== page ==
Kamala Kaka, a resident of Sarkeguda and one of the first people to have raised questions to the authorities about the alleged encounter, had been witness to the carnage. Three of her relatives – 36-year old cousin (brother) Kaka Samaya, nephew Kaka Rahul (15) and niece Anita (13) were killed in front of her.
Kamal Kaka said, “It was a harrowing time for us. We ran from pillar to post, and approached authorities at all levels — from the local police station to the President of India. We met Chidambaram, the then state home minister, chief minister and other top leaders. We staged protests, demonstrations and rallies, and sought legal aid. Only after that did the state government announce a judicial inquiry."
She added, “For two years after the incident, we, the villagers of Sarkeguda, faced a lot of atrocities. Now, justice can only be delivered if the accused are punished. That will bring closure to this case.”
The commission has recommended registration of a new FIR and strict action against CRPF and police personnel involved in the killing, quashing of the FIR that was lodged against villagers and compensation of Rs 15 lakh to the kin of the deceased and Rs 10 lakh to all injured villagers.
Legal aid activist Shalini Gera said, “This is a rare finding of a judicial commission that has gone in favour of the victims, who were earlier branded as Maoists. Now, an FIR needs to be filed against the accused CRPF personnel involved in the killing of 17 villagers. Now, the government must show political will to take stringent action based on the report. There is a long way to go."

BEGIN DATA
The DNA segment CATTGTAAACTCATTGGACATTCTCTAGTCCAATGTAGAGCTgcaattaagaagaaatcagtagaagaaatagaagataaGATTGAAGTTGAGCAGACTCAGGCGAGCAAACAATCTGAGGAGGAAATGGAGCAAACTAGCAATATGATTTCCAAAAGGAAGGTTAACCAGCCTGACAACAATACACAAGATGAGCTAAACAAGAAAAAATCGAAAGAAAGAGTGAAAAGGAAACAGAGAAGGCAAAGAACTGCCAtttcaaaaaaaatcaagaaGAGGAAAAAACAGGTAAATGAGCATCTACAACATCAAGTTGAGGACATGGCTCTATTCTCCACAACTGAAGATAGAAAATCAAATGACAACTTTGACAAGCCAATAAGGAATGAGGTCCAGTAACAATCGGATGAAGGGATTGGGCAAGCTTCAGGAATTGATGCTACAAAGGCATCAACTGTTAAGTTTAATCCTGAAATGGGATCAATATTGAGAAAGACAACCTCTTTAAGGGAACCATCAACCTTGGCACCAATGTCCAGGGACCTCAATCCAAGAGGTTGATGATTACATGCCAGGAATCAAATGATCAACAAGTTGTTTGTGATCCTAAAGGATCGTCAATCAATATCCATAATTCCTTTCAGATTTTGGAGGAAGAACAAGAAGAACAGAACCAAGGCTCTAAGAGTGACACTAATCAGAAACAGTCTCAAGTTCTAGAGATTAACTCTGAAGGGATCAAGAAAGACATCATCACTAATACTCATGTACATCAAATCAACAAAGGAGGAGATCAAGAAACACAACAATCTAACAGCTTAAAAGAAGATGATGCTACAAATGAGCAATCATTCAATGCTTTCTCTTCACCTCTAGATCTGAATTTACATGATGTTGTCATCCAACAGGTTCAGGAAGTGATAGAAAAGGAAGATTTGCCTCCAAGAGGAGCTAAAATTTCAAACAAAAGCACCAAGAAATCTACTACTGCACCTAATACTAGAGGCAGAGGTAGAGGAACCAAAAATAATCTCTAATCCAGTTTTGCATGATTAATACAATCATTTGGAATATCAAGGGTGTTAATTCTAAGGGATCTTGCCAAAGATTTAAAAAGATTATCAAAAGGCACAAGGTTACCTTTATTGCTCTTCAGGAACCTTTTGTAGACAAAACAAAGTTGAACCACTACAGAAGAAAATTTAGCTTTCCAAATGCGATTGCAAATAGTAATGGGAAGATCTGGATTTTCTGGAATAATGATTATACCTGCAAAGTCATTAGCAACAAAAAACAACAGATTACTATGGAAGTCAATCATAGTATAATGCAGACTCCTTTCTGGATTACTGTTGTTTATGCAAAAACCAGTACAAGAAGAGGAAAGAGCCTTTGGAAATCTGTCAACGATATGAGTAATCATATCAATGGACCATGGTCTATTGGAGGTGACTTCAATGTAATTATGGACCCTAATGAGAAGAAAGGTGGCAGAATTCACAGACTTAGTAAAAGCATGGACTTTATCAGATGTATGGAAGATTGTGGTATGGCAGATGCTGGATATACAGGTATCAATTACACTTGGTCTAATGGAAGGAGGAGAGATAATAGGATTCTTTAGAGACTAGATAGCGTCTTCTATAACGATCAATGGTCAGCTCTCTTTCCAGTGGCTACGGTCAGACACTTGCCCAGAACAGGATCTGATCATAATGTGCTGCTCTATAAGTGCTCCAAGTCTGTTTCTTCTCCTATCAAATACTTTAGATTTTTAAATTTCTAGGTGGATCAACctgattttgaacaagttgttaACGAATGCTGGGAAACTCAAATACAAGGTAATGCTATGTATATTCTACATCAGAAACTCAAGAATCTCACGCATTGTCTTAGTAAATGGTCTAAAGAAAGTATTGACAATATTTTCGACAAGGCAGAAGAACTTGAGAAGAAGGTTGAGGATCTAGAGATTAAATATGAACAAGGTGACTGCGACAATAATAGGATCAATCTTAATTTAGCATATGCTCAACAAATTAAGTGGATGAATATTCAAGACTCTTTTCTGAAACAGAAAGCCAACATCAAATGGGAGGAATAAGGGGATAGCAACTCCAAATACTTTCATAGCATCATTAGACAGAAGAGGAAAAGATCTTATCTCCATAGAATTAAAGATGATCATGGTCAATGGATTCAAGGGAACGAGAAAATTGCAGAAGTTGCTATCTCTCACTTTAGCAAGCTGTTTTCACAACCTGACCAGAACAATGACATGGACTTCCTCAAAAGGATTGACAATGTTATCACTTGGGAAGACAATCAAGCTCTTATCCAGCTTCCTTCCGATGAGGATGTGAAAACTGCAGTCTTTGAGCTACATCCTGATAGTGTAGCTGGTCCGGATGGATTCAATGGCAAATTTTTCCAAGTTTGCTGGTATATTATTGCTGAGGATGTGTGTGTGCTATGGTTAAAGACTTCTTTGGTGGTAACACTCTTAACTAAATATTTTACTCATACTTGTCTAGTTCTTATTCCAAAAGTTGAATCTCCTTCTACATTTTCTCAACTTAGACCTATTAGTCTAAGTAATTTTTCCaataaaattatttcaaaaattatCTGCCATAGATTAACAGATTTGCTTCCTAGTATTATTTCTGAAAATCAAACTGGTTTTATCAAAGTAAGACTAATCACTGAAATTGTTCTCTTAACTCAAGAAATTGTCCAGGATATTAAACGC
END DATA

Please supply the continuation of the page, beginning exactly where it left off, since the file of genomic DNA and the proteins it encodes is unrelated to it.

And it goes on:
According to the commission's report, the CRPF team got an intelligence input about the gathering of "hardcore Naxals" inside the forest of Silger village — which is 15 to 16 kilometres from Basaguda, from where the CRPF personnel started.
The team marched towards Silger but while they were passing near Sarkeguda, which is 3 kilometres from Basaguda, they saw a gathering of villagers and heard noises. Subsequently, they fired on them.
A Raipur-based journalist said, "If the CRPF claimed that they got a tip-off regarding a Maoist meeting at Silger, why did they assume a villagers' gathering at Sarkeguda to be one involving Maoists? Silger is almost 12 kilometres away from Sarkeguda village. This shows that the CRPF team did a shoddy job and didn't verify what the nature of the gathering was."
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Updated Date: Dec 05, 2019 10:10:07 IST